Yankee All-Stars Nestor Cortes, Clay Holmes And Jose Trevino Highlight Magical First Half

When the All-Star rosters were revealed Sunday, there were plenty of familiar names such as Gerrit Cole and Aaron Judge along with Giancarlo Stanton.

Within the group of six Yankees headed to next week’s midsummer classic in Los Angeles were three names whose stories are remarkable when it is contrasted to where Nestor Cortes, Clay Holmes and Jose Trevino were a year ago in their careers.

Perhaps it is best conveyed in the way the Yankees filmed Cortes, Holmes and Trevino finding out they were officially All-Stars.

In the 75-second clip of Cortes sitting on a couch in Fenway Park, it starts with Boone telling him the left-hander is going start Thursday. Then he reminds Cortes of a chat they had in spring training about the crafty left-hander becoming an All-Star before telling him he is headed to Los Angeles. Boone then says, “the legend of Nestor Cortes rolls on the Hollywood” before telling him how deserving he is.

In the 82-second clip of Holmes, Boone starts by telling him to take a seat on the couch. Then he tells Holmes “the most dominant reliever in the sport is going to LA.” Holmes then tells Boone he is appreciative, and Boone says he’s an All-Star for the rest of his life before telling him to start making travel plans. Towards the end of the video, Holmes describes it as pretty cool.

Perhaps the 100-second clip of Trevino is most touching. While in his workout gear, Trevino hears Boone open with “I know you’re all about winning a championship” before saying one of the reasons we’re in this position is because of him. Then he says there’s a little break in the championship run next week so Trevino could go to LA next week. Trevino then puts his hands in his face while Boone tells him “you 100 percent deserve this”.

And these stories are as noteworthy as the trio of Yankee stars making the trip.

A year ago, at this time, Cortes was in the early stages of ascent into the Yankee rotation but still not necessarily entrusted the give the Yankees significant length. His made his first start in the second game of a doubleheader against the Mets on July 4 following an epic collapse in the first game and then pitched 4 2/3 innings in a 4-0 win at Houston in a series that ended two days later with another blown lead.

Cortes then didn’t make his next start until July 28, but he remained in the rotation and gradually gave the Yankees more length, completing six innings Aug. 15 in the second game of a 13-game winning streak and then finishing seven innings Aug. 20 against Minnesota.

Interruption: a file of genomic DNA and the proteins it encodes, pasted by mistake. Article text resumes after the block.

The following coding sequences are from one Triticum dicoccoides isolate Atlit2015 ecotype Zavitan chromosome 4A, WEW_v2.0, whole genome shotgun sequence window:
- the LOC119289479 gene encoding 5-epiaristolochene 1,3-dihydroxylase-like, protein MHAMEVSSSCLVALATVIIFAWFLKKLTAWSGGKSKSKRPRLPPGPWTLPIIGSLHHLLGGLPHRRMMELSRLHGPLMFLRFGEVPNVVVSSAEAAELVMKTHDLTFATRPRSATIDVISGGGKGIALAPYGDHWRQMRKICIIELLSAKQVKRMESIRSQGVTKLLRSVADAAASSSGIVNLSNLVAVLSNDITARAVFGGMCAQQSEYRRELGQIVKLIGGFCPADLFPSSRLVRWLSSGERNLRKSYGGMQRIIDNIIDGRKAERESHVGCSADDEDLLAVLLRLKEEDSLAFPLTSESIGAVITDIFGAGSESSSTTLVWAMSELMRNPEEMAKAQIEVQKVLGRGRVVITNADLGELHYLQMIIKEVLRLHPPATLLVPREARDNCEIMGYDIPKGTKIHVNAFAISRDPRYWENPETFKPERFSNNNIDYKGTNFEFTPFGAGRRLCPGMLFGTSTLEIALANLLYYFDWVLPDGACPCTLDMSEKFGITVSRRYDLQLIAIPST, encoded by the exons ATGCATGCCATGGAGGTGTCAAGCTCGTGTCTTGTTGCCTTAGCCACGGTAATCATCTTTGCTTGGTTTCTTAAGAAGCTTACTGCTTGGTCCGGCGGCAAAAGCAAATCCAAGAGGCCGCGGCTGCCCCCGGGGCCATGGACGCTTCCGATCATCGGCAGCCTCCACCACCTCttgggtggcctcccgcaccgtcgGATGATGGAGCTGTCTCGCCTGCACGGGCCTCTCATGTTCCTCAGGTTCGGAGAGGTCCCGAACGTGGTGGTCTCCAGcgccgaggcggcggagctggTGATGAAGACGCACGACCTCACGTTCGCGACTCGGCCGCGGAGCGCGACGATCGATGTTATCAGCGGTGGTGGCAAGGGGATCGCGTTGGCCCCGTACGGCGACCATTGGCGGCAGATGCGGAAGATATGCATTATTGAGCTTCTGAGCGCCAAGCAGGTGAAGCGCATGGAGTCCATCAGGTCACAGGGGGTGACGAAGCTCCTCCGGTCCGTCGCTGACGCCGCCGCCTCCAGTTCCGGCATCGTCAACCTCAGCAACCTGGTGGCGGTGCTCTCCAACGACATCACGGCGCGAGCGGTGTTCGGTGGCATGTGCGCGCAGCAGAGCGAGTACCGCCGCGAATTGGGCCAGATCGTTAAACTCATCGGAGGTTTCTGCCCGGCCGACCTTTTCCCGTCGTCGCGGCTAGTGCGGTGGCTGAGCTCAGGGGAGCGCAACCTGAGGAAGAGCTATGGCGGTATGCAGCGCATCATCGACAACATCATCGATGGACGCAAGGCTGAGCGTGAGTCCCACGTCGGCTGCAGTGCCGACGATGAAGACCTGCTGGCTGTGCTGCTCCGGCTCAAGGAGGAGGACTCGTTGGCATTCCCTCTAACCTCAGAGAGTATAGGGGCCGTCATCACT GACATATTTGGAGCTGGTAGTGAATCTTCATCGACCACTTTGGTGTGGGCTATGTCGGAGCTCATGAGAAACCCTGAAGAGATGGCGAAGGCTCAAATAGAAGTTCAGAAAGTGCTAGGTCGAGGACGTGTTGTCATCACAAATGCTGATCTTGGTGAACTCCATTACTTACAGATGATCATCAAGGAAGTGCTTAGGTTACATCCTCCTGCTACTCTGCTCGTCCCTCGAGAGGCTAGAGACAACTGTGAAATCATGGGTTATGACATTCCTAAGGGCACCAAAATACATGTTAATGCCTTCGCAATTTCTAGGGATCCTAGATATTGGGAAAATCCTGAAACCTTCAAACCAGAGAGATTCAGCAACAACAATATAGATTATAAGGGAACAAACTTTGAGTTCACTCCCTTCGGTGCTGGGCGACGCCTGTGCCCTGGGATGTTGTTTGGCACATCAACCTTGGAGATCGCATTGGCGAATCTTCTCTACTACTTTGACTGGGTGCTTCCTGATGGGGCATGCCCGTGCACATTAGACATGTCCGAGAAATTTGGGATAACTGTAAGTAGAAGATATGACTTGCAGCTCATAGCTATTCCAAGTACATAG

This year has been even more remarkable for the former 36th-round pick in 2013. For a while Cortes headed the AL ERA race and although he has dropped to eighth entering Sunday, he has provided the Yankees will plenty of thrills.

Among them was coming within five outs of a no-hitter May 9 against Texas and then admitting he spent part of the offseason discussing his role on the team with pitching coach Matt Blake. The Yankees held a different view as Boone said following Cortes’ flirtation with history that “he was guaranteed a spot in my rotation.”

Cortes ultimately made it through 19 straight starts of allowing three runs or less, one shy of the longest streak in team history.

As for Holmes, last year at this time he was coming off an appearance where he allowed a single in the sixth inning to Billy McKinney in Pittsburgh’s 4-2 loss to the Mets and that appearance gave Holmes a 4.42 ERA. Ten days later, Holmes four runs to turn a 5-3 lead into an 11-5 deficit in Arizona and give him a 5.13 ERA. Four days later, Holmes held a 4.93 ERA after a scoreless appearance at San Francisco and two days later he was headed to the Yankees.

Getting Holmes was the first of five trades the Yankees made in the period around the trade deadline. It was a deadline that saw the Yankees add left-handed hitters Anthony Rizzo and Joey Gallo along with Andrew Heaney for rotation depth that never really panned out.

Along with the Rizzo deal, getting Holmes proved to be the best trade made last year. He was eased in by appearing in a 14-0 loss at Tampa Bay in his debut but quickly drew higher leverage situations and proved up the challenge holding excelling in all different situations.

This season has proven to be a whole new and dominant ballgame for Holmes, who despite blowing a 3-2 lead Saturday is high up among the various Statcast leaderboards with things like one barrel in 98 batted balls, an 82.7 percent ground ball rate (up from 68.5 percent last season) and a sinker that averages 96.9 miles per hour.

As for Trevino, his acquisition can be described as unheralded. The Yankees obtained him on April 2 mostly because they needed a catcher when Ben Rortvedt got injured shortly after being acquired that sent Gary Sanchez to Minnesota.

Trevino was sent to the Yankees with a .245 career batting average. Now it is up to .248 by virtue of his .255 showing this season that has seen get two memorable walk-off hits on significant days for him. His first was May 24 to beat Baltimore on what would have been his father’s 69th birthday and the other was June 10 to beat the Cubs in the 13th inning on a same day as his son’s fourth birthday.

The Yankees are authoring a storybook campaign despite some segment of the population such as an occasional caller to WFAN seemingly not being able to enjoy it and the ascension of Cortes, Holmes and Trevino is all part of the magical ride of an extremely impressive first half.

Source: https://www.forbes.com/sites/larryfleisher/2022/07/10/yankee-all-stars-nestor-cortes-clay-holmes-and-jose-trevino-highlight-magical-first-half/